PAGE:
BLM plan paves way for largest oil, gas development

MEEKER I The Bureau of Land Management has released a draft Resource Management Plan Amendment (RMPA) for the White River region that could allow for an unprecedented level of oil and gas development in the Piceance Basin region near Meeker. Conservationists and sportsmen, including hunters and anglers, will be working to improve the agency’s plan to ensure that sensitive lands and wildlife would not be permanently impacted.
The draft plan, funded entirely by the oil and gas industry, could allow for up to 21,200 new oil and gas wells in the area, far and away the largest number of wells ever analyzed by the BLM in Colorado. The Piceance Basin lies within the area being analyzed by the BLM and has been a center of oil and gas activity on the west slope for decades. However, some question whether the BLM has swung the pendulum too far towards development and away from the other important and sustainable activities valued by locals in the region that are also economic drivers. The BLM manages approximately 1.5 million acres in the White River Field Office. The area also boasts North America’s largest elk herd, one of its largest mule deer herds, as well as significant populations of the imperiled greater sage-grouse. The BLM has also identified nearly 230,000 acres of potential wilderness quality lands.
“Sportsmen like me come from all over the world to hunt and fish the lands around the White River,” said Craig, Colo., resident Allan Reishus, “If this plan goes through as currently proposed, instead of being the domain of the elk and the mule deer, these lands will become the domain of drill rigs, heavy machinery and semi-truck traffic. The scale of this development is incomprehensible.”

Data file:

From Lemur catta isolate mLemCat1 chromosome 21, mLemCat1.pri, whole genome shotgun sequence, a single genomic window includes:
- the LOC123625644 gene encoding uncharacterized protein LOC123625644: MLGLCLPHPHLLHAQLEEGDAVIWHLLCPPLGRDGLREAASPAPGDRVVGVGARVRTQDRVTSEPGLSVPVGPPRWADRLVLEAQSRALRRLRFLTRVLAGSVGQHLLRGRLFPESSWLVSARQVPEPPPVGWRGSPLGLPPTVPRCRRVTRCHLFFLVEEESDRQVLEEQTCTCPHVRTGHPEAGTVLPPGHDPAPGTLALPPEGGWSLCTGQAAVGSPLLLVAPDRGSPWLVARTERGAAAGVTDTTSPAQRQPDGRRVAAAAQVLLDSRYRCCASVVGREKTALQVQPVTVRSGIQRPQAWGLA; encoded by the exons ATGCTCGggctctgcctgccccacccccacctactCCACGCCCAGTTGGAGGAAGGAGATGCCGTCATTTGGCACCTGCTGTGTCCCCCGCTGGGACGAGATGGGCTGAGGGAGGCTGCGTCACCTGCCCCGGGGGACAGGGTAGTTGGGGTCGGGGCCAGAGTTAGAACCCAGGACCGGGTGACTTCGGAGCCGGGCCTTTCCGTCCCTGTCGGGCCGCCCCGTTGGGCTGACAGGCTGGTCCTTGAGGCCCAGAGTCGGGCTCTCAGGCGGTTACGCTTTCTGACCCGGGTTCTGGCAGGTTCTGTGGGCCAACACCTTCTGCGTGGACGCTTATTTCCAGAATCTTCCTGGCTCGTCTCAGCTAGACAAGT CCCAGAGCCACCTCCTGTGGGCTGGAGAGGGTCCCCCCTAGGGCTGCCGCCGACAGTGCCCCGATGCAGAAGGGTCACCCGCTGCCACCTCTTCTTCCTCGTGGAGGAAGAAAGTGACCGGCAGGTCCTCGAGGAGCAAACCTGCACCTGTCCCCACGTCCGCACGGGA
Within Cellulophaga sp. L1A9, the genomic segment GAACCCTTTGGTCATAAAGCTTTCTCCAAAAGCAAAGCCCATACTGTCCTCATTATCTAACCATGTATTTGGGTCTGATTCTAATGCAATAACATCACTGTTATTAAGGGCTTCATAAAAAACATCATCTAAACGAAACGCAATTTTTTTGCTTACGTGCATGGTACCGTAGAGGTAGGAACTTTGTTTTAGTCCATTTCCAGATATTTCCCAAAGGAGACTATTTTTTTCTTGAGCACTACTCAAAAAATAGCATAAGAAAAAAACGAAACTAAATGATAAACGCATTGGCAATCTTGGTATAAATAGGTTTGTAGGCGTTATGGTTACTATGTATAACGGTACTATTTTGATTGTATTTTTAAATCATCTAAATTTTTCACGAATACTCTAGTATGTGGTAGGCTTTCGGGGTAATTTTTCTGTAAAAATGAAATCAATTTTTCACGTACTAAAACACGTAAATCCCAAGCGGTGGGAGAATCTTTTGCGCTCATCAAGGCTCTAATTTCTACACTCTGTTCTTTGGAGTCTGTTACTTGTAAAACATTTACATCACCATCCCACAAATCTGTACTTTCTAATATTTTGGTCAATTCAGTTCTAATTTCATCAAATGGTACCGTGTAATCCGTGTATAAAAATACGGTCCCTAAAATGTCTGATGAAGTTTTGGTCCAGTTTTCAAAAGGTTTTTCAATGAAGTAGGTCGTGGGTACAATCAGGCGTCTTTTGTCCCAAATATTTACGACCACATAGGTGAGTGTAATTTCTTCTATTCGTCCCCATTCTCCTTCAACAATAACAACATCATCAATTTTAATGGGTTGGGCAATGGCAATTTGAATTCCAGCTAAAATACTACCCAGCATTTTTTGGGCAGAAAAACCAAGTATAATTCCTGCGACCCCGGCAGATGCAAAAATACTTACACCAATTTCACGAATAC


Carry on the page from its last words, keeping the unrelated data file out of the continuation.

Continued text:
Despite the fact that 73 percent of the oil and gas resources managed by the White River Field Office are already leased, the BLM’s preferred alternative for the plan would not impose any meaningful limits on oil and gas development in lands that are already being managed to maintain their wilderness values and would open up much of these areas to further leasing and development.
“A portion of the wildlands of the White River Field Office were leased and developed during the last administration, so protecting the remainder becomes that much more important,” said Luke Schafer of Colorado Environmental Coalition. “The BLM needs to recognize this and at the very least set aside some significant acreage so that there are areas of refuge from this proposed huge increase in new natural gas development so that some balance is retained.”
The area lies in the heart of the west slope’s oil and gas activity and downwind of the large developments in the Uinta Basin of Utah, which has led to the region seeing declining air quality in recent decades. Wintertime ozone pollution in the area can exceed the levels of major cities such as Los Angeles.
“This area has dealt with the struggles presented by ‘boom and bust’ development and all its associated impacts,” said Reed Kelley of Meeker, Colo. “Dramatically increasing these activities by potentially allowing up to 21,000 wells to be developed can only lead to even worse air quality, more threats to our water resources and a larger strain on our infrastructure and social services.”
The fact that the plan was paid for by the oil and gas industry is also drawing attention from conservationists.
“This plan was entirely funded by the oil and gas industry,” said Soren Jespersen of The Wilderness Society. “And coincidence or not, the results include the largest proposed development in Colorado history. Such a huge increase in the number of wells cannot help but have significant impacts the Meeker area, both its wildlife populations and its way of life. BLM needs to abandon this industry-funded plan and begin a full resource management plan revision so that all the multiple uses of these public lands can have their say.”

The Wilderness Society is the leading public-lands conservation organization working to protect wilderness and inspire Americans to care for our wild places. Founded in 1935, and now with more than 500,000 members and supporters, TWS has led the effort to permanently protect 110 million acres of wilderness and to ensure sound management of our shared national lands.

Colorado Environmental Coalition is Colorado’s Voice for Conservation since 1965.

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